ATLANTA – The big rigs came from all corners of the country.
They came from Arizona, from Maine, from Washington. By the thousands, they pulled into the Petro Stopping Center, a 24-hour truck stop off Interstate 285 here in Atlanta. There, truckers could find coffee and CB radios, tires and a tattoo shop. There’s even a trucker’s chapel inside an old shipping container.
The truck stop was also where they could find Dr. Tony.
A licensed chiropractor, Anthony Lefteris got federally certified in 2014 to conduct the medical exams that truckers must pass to get their commercial driver’s license.
Lefteris, who worked alone, proved prolific. He could complete nearly as many exams in an hour as a typical federally certified examiner did in a month. In less than three years, he issued more than 6,500 certificates of good health to truckers from 43 states.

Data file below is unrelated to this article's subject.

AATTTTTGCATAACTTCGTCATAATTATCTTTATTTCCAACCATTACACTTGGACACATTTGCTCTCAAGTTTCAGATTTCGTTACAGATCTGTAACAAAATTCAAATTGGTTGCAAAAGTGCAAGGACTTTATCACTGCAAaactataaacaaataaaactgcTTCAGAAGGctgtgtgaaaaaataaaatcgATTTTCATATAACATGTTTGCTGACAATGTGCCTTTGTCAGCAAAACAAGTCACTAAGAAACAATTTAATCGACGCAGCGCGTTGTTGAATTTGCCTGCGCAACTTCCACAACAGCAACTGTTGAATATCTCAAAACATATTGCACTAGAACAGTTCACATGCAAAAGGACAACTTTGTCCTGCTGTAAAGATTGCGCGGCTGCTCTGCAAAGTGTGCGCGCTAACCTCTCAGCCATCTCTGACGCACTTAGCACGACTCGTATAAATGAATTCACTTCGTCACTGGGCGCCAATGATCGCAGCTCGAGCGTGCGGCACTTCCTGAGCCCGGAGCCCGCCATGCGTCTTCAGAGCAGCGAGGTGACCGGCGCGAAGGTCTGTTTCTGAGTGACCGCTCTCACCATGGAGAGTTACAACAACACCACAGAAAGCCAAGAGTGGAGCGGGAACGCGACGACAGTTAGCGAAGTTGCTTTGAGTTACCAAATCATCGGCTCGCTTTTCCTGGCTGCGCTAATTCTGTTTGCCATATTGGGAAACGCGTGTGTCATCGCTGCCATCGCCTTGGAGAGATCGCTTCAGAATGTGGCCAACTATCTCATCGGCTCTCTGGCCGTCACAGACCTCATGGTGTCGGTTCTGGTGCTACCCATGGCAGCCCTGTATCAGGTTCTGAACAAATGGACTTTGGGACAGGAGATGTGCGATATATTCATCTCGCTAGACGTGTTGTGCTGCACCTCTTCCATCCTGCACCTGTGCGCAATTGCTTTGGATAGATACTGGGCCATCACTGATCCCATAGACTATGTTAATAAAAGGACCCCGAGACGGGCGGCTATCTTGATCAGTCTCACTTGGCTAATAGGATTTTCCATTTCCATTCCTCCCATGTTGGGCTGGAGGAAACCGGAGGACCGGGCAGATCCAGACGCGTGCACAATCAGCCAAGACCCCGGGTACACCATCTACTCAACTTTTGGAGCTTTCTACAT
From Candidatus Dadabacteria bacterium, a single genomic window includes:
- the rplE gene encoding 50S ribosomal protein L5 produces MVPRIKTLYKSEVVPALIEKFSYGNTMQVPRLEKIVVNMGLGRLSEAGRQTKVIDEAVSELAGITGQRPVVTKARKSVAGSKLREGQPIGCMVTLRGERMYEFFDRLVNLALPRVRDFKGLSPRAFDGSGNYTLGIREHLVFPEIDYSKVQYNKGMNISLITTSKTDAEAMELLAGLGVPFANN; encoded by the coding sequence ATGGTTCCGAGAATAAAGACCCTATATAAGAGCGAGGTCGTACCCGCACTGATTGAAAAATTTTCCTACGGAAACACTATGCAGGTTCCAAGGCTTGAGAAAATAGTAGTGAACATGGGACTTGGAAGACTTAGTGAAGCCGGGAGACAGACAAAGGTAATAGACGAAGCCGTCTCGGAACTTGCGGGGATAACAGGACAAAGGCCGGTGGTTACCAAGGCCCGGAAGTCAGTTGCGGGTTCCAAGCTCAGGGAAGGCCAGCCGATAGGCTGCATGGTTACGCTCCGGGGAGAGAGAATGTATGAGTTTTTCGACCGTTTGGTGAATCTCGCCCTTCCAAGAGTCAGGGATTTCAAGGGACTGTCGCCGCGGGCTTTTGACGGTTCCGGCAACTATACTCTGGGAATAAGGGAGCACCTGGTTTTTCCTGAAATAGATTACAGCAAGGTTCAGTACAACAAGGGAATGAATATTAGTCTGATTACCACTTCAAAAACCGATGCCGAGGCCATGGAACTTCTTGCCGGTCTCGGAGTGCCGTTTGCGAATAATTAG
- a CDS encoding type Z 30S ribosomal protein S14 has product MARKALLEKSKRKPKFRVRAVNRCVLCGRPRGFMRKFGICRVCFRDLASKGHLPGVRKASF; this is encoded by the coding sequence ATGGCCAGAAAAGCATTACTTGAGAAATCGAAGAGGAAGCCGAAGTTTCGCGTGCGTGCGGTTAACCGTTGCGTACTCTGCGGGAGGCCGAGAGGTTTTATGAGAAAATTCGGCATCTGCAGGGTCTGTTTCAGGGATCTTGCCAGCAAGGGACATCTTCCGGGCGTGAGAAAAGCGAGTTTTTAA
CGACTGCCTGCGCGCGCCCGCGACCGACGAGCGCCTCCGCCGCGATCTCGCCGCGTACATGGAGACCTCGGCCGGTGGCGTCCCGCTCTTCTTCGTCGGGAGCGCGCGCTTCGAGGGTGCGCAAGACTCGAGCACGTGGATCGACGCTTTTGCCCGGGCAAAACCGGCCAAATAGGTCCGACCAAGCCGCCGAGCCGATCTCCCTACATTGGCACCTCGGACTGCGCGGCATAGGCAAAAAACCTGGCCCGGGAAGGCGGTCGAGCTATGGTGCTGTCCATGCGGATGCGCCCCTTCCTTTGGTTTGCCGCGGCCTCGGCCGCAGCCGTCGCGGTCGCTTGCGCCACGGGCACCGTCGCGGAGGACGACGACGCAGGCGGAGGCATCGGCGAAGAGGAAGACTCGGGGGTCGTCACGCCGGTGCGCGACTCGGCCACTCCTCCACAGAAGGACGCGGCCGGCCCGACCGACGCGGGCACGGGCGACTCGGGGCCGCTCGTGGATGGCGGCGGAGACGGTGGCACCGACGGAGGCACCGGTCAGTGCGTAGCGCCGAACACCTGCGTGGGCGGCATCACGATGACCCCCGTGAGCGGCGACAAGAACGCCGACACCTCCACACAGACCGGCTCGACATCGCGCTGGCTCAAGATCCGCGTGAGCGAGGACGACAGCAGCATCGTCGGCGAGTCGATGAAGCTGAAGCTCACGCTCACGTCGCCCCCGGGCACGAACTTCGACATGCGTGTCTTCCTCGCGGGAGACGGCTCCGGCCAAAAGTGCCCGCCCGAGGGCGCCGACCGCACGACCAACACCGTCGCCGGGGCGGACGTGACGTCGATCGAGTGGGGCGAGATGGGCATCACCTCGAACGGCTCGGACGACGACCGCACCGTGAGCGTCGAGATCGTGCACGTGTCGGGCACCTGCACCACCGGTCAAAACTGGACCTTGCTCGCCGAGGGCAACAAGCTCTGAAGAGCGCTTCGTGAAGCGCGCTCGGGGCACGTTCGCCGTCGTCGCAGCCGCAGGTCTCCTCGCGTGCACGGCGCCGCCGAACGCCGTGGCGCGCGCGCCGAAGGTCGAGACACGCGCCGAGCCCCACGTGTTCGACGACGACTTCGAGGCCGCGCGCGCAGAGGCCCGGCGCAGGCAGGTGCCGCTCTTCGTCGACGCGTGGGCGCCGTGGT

There was just one problem, prosecutors say: He didn’t actually do the full medical exam that is required by federal law.
Truckers aren’t exactly the healthiest Americans — a 2010 study found more than half of them smoke cigarettes, and they’re twice as likely as other working adults to be morbidly obese. The required medical exam is supposed to weed out those with hearing or vision problems, uncontrolled diabetes or high blood pressure, substance abuse issues, or other conditions that could make them a danger on the road.
Lefteris simply did not do many of those tests, court filings allege.
It was an anonymous tip from a driver that ultimately led to Lefteris’s arrest last month. He now faces criminal charges of falsifying documents filed with a federal agency. If convicted on all charges, he could face up to 75 years in prison.
Lefteris, 71, has denied any wrongdoing. Neither he nor his lawyers responded to repeated requests for comment.
But prosecutors say that word of his willingness to falsify medical exams spread faster than a truck racing downhill with no brakes, and drivers who might otherwise have failed their physicals made a point of stopping by his office.